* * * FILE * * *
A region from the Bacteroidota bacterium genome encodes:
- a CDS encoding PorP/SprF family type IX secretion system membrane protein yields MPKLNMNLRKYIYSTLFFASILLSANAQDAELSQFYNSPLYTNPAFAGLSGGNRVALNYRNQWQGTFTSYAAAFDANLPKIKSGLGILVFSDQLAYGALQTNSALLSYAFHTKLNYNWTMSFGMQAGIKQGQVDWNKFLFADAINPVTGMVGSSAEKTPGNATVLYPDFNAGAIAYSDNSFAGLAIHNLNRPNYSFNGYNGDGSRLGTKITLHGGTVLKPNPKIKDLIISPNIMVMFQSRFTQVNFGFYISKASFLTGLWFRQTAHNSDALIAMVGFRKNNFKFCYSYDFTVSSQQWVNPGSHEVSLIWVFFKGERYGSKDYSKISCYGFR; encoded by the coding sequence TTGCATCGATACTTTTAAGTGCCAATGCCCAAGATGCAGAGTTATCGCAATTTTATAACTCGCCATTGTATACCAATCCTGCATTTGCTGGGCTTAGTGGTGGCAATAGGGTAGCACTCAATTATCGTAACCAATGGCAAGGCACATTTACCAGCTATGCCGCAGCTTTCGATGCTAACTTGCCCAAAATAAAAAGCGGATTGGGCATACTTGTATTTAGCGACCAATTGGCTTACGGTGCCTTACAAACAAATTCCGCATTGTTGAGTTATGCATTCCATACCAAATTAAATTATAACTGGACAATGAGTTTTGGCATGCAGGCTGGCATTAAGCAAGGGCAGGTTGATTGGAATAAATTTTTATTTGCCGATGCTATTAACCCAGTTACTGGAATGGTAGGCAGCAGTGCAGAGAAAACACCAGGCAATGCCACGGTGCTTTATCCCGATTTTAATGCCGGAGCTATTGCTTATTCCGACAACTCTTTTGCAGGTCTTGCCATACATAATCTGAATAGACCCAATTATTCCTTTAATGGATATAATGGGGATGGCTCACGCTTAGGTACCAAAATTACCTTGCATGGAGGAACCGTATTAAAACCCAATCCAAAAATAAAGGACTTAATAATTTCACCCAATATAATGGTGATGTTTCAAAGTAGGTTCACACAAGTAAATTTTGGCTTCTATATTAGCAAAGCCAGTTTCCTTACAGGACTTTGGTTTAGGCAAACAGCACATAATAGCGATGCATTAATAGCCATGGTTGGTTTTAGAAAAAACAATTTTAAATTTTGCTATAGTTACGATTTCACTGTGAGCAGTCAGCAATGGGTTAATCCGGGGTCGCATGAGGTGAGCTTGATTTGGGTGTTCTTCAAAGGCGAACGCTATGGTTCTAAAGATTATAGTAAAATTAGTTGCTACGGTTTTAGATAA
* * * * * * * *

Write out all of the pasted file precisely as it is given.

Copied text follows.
A region from the Bacteroidota bacterium genome encodes:
- a CDS encoding PorP/SprF family type IX secretion system membrane protein yields MPKLNMNLRKYIYSTLFFASILLSANAQDAELSQFYNSPLYTNPAFAGLSGGNRVALNYRNQWQGTFTSYAAAFDANLPKIKSGLGILVFSDQLAYGALQTNSALLSYAFHTKLNYNWTMSFGMQAGIKQGQVDWNKFLFADAINPVTGMVGSSAEKTPGNATVLYPDFNAGAIAYSDNSFAGLAIHNLNRPNYSFNGYNGDGSRLGTKITLHGGTVLKPNPKIKDLIISPNIMVMFQSRFTQVNFGFYISKASFLTGLWFRQTAHNSDALIAMVGFRKNNFKFCYSYDFTVSSQQWVNPGSHEVSLIWVFFKGERYGSKDYSKISCYGFR; encoded by the coding sequence TTGCATCGATACTTTTAAGTGCCAATGCCCAAGATGCAGAGTTATCGCAATTTTATAACTCGCCATTGTATACCAATCCTGCATTTGCTGGGCTTAGTGGTGGCAATAGGGTAGCACTCAATTATCGTAACCAATGGCAAGGCACATTTACCAGCTATGCCGCAGCTTTCGATGCTAACTTGCCCAAAATAAAAAGCGGATTGGGCATACTTGTATTTAGCGACCAATTGGCTTACGGTGCCTTACAAACAAATTCCGCATTGTTGAGTTATGCATTCCATACCAAATTAAATTATAACTGGACAATGAGTTTTGGCATGCAGGCTGGCATTAAGCAAGGGCAGGTTGATTGGAATAAATTTTTATTTGCCGATGCTATTAACCCAGTTACTGGAATGGTAGGCAGCAGTGCAGAGAAAACACCAGGCAATGCCACGGTGCTTTATCCCGATTTTAATGCCGGAGCTATTGCTTATTCCGACAACTCTTTTGCAGGTCTTGCCATACATAATCTGAATAGACCCAATTATTCCTTTAATGGATATAATGGGGATGGCTCACGCTTAGGTACCAAAATTACCTTGCATGGAGGAACCGTATTAAAACCCAATCCAAAAATAAAGGACTTAATAATTTCACCCAATATAATGGTGATGTTTCAAAGTAGGTTCACACAAGTAAATTTTGGCTTCTATATTAGCAAAGCCAGTTTCCTTACAGGACTTTGGTTTAGGCAAACAGCACATAATAGCGATGCATTAATAGCCATGGTTGGTTTTAGAAAAAACAATTTTAAATTTTGCTATAGTTACGATTTCACTGTGAGCAGTCAGCAATGGGTTAATCCGGGGTCGCATGAGGTGAGCTTGATTTGGGTGTTCTTCAAAGGCGAACGCTATGGTTCTAAAGATTATAGTAAAATTAGTTGCTACGGTTTTAGATAA